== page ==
If we’re talking specifically about coaching then I haven’t really had many testing moments as of yet. My company has been great in offering me support and I've had opportunities to learn from some great coaches. I guess the hardest thing I have come through was the transition between being a school teacher and becoming a coach. I had a pretty secure life as a school teacher, made good money and was working overseas. It was a bit of a gamble to move into coaching and give that up, but so far I reckon it’s paying off.

Has anything developed you more than if you were working in UK?

As I mentioned before the company I work for have been great at getting different coaches to come out and give us lectures or run sessions to help develop us. We’ve done a couple of workshops with the U21 coaching team at Glasgow Rangers. Alan Walker, who I just did my UEFA B1 Course with in Northern Ireland, has been out to run some sessions with us all too. We also had a coach from the academy at Hannover 96 in Germany come to Hong Kong.

I have to say that had I coached in the UK I don’t think I would have had the opportunities that I have had here in Hong Kong. Not only that but coaching kids of different backgrounds who all speak different languages has made me develop my style of coaching to try and ensure all the kids are understanding and getting the most out of the sessions.

Has your FA back home been supportive of you working abroad or have you had to seek alternative options?

I did my Level 1 coaching badge with the English FA, but since then I haven’t really been able to study with the them as their Level 2 is done in modules, each a few months apart. Living in Hong Kong that isn’t really feasible as I’d have to fly back at least three times a year. Instead, I’ve done a few workshops with the Hong Kong FA.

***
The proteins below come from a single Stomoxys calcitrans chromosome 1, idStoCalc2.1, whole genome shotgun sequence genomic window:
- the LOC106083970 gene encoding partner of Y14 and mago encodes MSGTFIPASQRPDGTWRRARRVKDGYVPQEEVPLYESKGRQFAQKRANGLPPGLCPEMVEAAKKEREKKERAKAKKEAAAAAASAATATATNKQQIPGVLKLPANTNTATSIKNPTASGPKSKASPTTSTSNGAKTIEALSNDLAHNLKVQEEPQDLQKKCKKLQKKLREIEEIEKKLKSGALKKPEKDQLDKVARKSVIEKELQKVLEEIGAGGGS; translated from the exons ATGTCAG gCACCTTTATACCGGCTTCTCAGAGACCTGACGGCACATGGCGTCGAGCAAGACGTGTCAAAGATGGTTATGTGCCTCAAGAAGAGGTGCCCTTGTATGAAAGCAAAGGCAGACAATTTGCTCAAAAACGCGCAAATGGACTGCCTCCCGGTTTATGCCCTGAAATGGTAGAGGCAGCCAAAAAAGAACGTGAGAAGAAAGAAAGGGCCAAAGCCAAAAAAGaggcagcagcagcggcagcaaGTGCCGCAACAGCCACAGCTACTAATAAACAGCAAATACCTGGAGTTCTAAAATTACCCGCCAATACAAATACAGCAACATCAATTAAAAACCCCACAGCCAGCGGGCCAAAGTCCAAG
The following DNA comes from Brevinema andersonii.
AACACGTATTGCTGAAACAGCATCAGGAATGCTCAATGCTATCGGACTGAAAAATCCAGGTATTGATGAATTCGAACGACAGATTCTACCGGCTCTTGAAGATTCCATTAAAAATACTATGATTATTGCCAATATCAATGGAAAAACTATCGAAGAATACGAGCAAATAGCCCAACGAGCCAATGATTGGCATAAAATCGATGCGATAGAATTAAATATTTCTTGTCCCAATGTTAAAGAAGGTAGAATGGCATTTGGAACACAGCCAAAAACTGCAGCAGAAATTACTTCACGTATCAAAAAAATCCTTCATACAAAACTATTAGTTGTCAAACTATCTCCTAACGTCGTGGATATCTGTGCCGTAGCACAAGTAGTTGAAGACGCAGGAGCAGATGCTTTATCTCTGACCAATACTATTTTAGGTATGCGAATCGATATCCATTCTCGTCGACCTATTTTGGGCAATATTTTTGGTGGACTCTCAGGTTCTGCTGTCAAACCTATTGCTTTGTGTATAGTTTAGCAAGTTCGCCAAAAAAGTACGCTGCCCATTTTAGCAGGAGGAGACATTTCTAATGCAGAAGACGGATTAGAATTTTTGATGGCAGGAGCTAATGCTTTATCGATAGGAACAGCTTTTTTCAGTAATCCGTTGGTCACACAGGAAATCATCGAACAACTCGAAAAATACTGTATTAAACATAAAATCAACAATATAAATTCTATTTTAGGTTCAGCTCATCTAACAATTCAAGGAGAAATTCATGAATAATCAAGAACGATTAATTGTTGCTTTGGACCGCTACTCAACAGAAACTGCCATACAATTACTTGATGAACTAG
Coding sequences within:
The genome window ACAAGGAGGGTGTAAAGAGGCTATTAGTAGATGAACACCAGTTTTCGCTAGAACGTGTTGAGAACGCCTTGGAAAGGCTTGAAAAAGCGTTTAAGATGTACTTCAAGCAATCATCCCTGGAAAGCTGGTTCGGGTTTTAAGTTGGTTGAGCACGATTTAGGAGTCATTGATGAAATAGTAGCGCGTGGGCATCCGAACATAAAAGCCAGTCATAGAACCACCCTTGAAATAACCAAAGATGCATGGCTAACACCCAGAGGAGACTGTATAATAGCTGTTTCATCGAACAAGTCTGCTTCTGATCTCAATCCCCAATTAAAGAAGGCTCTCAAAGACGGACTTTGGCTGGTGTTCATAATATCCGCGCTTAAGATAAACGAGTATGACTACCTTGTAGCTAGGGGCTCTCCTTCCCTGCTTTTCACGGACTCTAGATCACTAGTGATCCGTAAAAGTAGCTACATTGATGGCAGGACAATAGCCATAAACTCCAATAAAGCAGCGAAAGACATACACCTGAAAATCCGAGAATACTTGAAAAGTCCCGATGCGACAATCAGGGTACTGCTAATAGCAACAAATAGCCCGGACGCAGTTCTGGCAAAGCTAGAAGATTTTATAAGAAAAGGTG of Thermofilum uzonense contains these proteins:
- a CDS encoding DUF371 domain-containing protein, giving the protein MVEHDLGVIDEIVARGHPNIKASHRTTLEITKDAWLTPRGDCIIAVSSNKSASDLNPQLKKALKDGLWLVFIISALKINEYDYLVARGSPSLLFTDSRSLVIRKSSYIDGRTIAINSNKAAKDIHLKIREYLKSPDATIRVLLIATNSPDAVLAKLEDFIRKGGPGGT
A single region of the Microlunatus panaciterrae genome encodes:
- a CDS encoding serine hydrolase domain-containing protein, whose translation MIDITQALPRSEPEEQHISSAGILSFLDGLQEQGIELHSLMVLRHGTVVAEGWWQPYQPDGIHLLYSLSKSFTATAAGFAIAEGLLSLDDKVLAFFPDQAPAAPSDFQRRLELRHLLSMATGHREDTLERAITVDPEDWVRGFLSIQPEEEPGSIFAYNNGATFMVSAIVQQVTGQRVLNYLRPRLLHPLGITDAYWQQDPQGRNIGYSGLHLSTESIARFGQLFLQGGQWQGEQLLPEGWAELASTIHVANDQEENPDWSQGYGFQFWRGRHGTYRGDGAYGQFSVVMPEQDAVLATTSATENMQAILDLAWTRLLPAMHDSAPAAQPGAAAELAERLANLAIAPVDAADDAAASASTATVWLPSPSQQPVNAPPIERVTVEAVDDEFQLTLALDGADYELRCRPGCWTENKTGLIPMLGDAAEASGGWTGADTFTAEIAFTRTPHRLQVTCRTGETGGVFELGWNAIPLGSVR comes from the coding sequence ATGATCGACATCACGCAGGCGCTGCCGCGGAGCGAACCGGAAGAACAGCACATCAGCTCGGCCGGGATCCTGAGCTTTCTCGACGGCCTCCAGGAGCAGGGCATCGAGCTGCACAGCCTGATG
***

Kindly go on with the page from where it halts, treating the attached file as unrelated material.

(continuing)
I have just done my UEFA B1 in Northern Ireland (Belfast) as a residential course. It is a one week, intensive course, meaning I only had to fly back once, and it was during the summer which works out with my holidays. This is a fantastic course for British coaches that are based abroad and once on it you have a pathway to high coaching qualifications which can be done intensively.


What do you feel, could help open more opportunities for development in the UK?

If the English FA did a similar residential course that would be great for me. It’s not just sensible from a time and money standpoint, but also having it as a residential course you spend a lot more time with other coaches, discussing things and learning from each other all the time. Equally, I think it would be great if different FA’s did some overseas workshops. So many nations have different beliefs on the way to play football it would be great to study on a small course or workshop run on possession play with the Spanish FA, then a defensive workshop with the Italian FA. Something like that would be great for all coaches.

Are current pathways suitable to help bridge development gaps between home country and current country of residence? If needed, how could these be improved?

Being out in Asia is a little different to if I was working in Europe and close to the UK. I think it would be fair to say it’s a l